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The Best of far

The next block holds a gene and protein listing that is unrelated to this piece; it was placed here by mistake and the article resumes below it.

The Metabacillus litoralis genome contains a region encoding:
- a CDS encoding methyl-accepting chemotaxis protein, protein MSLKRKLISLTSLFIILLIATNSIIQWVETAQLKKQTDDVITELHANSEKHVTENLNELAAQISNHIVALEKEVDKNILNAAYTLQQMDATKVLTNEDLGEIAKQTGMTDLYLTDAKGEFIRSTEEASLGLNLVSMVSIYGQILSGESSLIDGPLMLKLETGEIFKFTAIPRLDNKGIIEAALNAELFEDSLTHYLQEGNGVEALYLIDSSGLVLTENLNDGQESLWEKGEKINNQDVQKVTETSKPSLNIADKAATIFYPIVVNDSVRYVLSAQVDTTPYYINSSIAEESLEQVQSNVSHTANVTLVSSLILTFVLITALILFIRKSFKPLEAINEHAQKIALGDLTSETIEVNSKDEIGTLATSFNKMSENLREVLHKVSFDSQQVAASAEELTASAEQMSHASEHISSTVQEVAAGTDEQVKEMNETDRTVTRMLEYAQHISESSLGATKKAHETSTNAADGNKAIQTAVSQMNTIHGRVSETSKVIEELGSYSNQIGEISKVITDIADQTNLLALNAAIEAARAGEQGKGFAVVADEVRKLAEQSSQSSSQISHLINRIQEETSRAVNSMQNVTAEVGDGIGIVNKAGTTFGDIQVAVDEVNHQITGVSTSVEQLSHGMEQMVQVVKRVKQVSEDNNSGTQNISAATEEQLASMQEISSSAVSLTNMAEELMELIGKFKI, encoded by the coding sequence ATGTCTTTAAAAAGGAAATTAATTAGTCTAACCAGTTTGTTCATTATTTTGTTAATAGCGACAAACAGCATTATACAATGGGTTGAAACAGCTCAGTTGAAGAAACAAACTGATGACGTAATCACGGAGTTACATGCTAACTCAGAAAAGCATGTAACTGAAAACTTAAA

Now that 2008 is almost half over (or half begun for you optimistic types), I decided to reflect back on what I've seen in the theatres this year and compile a list of my favorites. I will concede that compared to 2007's releases (a year for the ages--There Will Be Blood, No Country For Old Men, I'm Not There, Eastern Promises, Darjeeling Limited, etc) 2008 is a bit thin on masterpieces and strong turnouts from established directors. We'll see what the 2nd half of the year brings. For now: David Mamet's Redbelt has hands down been the best time I've had at the movies this year. The simple plot falls somewhere between Le Samourai (or its American cousin Ghost Dog) and Karate Kid: an honor bound jujitsu instructor is constantly challenged by the conniving people who populate the instable and immoral world around him. There are a few twists and surprises along the way, but the driving force behind the film is definitely the performance of star Chiwetel Eijofor and the numerous and wonderful supporting cast (including the briefest appearance of Ed O'Neil!). Surprisingly not as "talky" as one would expect a Mamet film to be, there are large sections of the film where the soundtrack is just the pounding rhythms of Japanese drums (taiko?) Some suspension of disbelief is required of the viewer to accept the universe in which the movie exists, but if you allow yourself to live there for an hour and half, hopefully viewers will find the end [this could be considered a non-specific spoiler] as triumphant and awesome as I did. It was a feeling comparable to the one in Return of the King in which king Aragorn tells the kneeling hobbits, "My friends, you bow to no-one." And then the entire kingdom bows to the two diminutive heroes. Gets me every time. While the universe of Redbelt may be a moral fantasy, the implied reality of Errol Morris' Standard Operating Procedure is a moral nightmare. One minute into Standard Operating Procedure I was immediately reminded as to why Morris is one of my favorite filmmakers. His documentaries look and feel like nothing else. They are well-made films, not simply talking heads and B-roll such as the majority of agit-prop docs that play week-in and week-out around town. Morris' films don't necessarily propose some truth or absolute, but rather explore the nature of reality and humanity. The enigmatic center of this film is the infamous events at Abu Ghraib and the photos that have come to define them. Intimate interviews are cut with the actual photos (more than we ever saw on the evening news), camcorder footage, artful graphics and newly filmed "re-creations" in a style typical of Morris (lots of slow-motion, repeating images, and macro-focus). The end result is a double-whammy: between the routine de-humanization at Abu Ghraib and the effective military/media use of a limited group of photos to represent what was in fact a complex situation, the truth slithers away. The question is raised, if it wasn't photographed, did it happen? Or how about: where was the line between standard operating procedure and prisoner abuse? What can these photos really tell us? While it's clear that Morris believes those charged were scapegoated and further investigation is needed, his documentary never browbeats or spoon feeds its messages to the audience. It has a timeless quality that will make it relevant to viewers long after the evildoers at Abu Ghraib are brought to justice (whether in this life or the next). Speaking of justice, some might consider vengeance a form of making things right. My third favorite film of the year (so far) is a quiet little indie called Shotgun Stories, a rural Southern family feud story. It covers some of the same thematic ground as Cronenberg's History of Violence (vengeance, cyclical violence, and their intergenerational transmission), but in a far different style. Where History is cast in comic book Americana, Shotgun Stories is all rolling wheat fields, custom vans parked by the river, and salt of the earth drinking cans of Miller on a creaky porch. And while History sought to shock and entertain with its mix of extreme violence and classic Hollywood style, Shotgun Stories is far more contemplative and quiet, shot in a simple style with long lingering shots that sometimes depict nothing more than the aforementioned porch front idyll. Populated with many non-actors, some of the line delivery is a bit stiff and the pacing awkward. But before any particular element of the movie could wear thin on me, it was over, and with an intellectually satisfying conclusion to boot. It's far from perfect, but it's vastly superior to a lot of films, independent and commercial, that have been released this year. As a runner up I will mention briefly Oliver Assaya's Boarding Gate. It seems to take place in the same universe as Assaya's earlier films Demonlover and Irma Vep. A multi-national melange of intrigue, double agents, double crossings, sex slavery (!), and sleazy business men. While I'm not sure of what the movie's intention was, I can say I enjoyed it. Asia Argento is the suitably trashy (action!) star, a feisty call-girl caught up in a web of deceit that involves an impotent and masochistic Michael Madsen and a Cantonese-speaking entrepreneur played by Sonic Youth's Kim Gordon. As with other Assayas films, the plot becomes muddier and muddier and style, surrealism, and extremely stylized characters come to the forefront. Oh, and I suppose Iron Man was a pretty good summer movie. If you had told me a year ago I would enjoy Iron Man more than the new Indiana Jones, I would have laughed, but here we are... What's next? The Dark Knight?! Pineapple Express?! We'll see what 2nd half of 2008 can deliver. Anyone out there? What are your favorites so far this year? What are you most looking forward to?